While Sheen may be excited for the project, the rights holder, Morgan Creek Films, has no interest in making the movie: »
- Tim Jousma
Neil Calloway wonders why every film has to be so long now…
With the rumour that Justice League is going to clock in at just shy of three hours, it’s time to ask when did movies start getting really long?
Of course, there have always been long movies, but back then films came with an intermission, now we’re expected to sit through 170 minutes with no respite. There are a couple of reasons for this, I reckon. Though Zack Snyder has denied the movie will be that long, it sounds about right.
One is that with franchise films, each instalment has to be bigger and better, both metaphorically and literally. Everyone wants more action sequences than the last, and everyone wants more characters, too, which is where the second reason comes in.
Every actor wants to be the lead in a film and to receive top billing, but that »
- Neil Calloway
Over the last few decades – thanks in part to movies and TV shows like Dazed and Confused, Boogie Nights, Anchorman and HBO's Vinyl – there’s been a pronounced pop cultural tendency to reduce the 1970s to little more than a fabulous parade of campy signifiers like mirrored disco balls, brightly-painted muscle cars, platform shoes, bellbottomed jeans, tube tops, Afro hairdos, pornstaches and piles of cocaine.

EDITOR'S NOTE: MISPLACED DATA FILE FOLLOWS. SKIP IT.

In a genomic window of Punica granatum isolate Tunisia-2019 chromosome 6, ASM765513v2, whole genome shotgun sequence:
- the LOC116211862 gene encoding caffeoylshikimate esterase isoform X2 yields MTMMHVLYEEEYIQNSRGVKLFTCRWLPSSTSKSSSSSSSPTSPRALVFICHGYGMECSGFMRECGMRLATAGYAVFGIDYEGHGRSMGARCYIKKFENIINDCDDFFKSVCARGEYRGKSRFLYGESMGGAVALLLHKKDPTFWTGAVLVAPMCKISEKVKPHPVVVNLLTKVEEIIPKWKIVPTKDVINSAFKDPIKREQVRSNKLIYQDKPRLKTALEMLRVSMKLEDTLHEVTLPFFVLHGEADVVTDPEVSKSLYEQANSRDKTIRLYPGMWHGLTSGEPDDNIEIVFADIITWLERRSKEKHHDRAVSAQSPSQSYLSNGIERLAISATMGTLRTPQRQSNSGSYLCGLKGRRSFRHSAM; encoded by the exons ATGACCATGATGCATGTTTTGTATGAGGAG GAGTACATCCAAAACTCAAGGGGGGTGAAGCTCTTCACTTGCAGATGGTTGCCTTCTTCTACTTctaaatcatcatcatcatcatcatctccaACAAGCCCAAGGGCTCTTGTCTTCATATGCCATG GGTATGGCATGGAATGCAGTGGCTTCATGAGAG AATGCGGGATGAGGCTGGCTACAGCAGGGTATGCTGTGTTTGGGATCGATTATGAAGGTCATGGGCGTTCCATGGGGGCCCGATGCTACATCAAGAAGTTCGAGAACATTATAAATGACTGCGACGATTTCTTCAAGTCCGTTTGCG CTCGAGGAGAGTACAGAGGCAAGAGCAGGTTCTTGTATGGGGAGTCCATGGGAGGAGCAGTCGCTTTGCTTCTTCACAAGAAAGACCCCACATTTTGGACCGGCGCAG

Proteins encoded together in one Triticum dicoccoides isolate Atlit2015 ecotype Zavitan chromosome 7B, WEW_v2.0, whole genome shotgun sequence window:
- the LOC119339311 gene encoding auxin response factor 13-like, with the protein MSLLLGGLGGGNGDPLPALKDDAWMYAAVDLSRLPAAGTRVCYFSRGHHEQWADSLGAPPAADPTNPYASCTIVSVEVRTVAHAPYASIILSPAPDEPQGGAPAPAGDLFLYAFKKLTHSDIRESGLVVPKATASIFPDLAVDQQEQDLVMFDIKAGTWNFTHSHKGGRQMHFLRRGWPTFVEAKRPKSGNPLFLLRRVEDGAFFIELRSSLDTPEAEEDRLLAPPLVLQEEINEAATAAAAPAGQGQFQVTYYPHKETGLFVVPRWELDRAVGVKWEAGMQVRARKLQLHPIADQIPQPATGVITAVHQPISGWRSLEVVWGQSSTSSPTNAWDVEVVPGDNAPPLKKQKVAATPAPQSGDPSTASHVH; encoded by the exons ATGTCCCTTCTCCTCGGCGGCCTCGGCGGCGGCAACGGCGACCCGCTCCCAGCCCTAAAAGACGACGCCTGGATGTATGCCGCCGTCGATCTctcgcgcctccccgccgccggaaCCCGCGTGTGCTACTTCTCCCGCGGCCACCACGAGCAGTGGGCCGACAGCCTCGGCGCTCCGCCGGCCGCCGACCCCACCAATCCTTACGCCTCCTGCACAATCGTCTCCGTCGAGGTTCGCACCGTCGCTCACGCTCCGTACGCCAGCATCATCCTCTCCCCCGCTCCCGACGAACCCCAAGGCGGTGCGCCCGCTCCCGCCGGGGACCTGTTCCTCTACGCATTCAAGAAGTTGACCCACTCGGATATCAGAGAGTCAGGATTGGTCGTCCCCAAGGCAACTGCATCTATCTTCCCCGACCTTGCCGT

It's an understandable impulse, of course. (Who doesn't love Afros or piles of cocaine?) But taking such a superficial approach to the seventies means glossing over the grittier, »
Oscar statue (Courtesy: Chris Pizzello/Invision/AP)
By: Carson Blackwelder
There was always a chance for the best picture category at the 2017 Academy Awards to feature solid representation for female producers and, with the nominations official, the numbers are in. Turns out there are five of the nine films in this year’s top category with women behind it — but how does that stand up to the rest of Oscar history?
As mentioned above, there are five out of the total nine films in the best picture category this year that took some girl power to get made. There’s Hell or High Water (Carla Hacken and Julie Yorn), Hidden Figures (Donna Gigliotti and Jenno Topping), Lion (Angie Fielder), Manchester by the Sea (Kimberly Steward and Lauren Beck), and finally Moonlight (Adele Romanski and Dede Gardner). This leaves out Arrival, Fences, Hacksaw Ridge, and La La Land as »
- Carson Blackwelder
Three episodes were provided prior to broadcast.
Is there a prouder American institution than that of the con artist? They abound throughout our history and literature. Huckleberry Finn adventured with the Duke and the Dauphin, Herman Melville gave us a literal boatload of con men in The Confidence Man, and Paul Newman and Robert Redford grifted and conned their way through The Sting.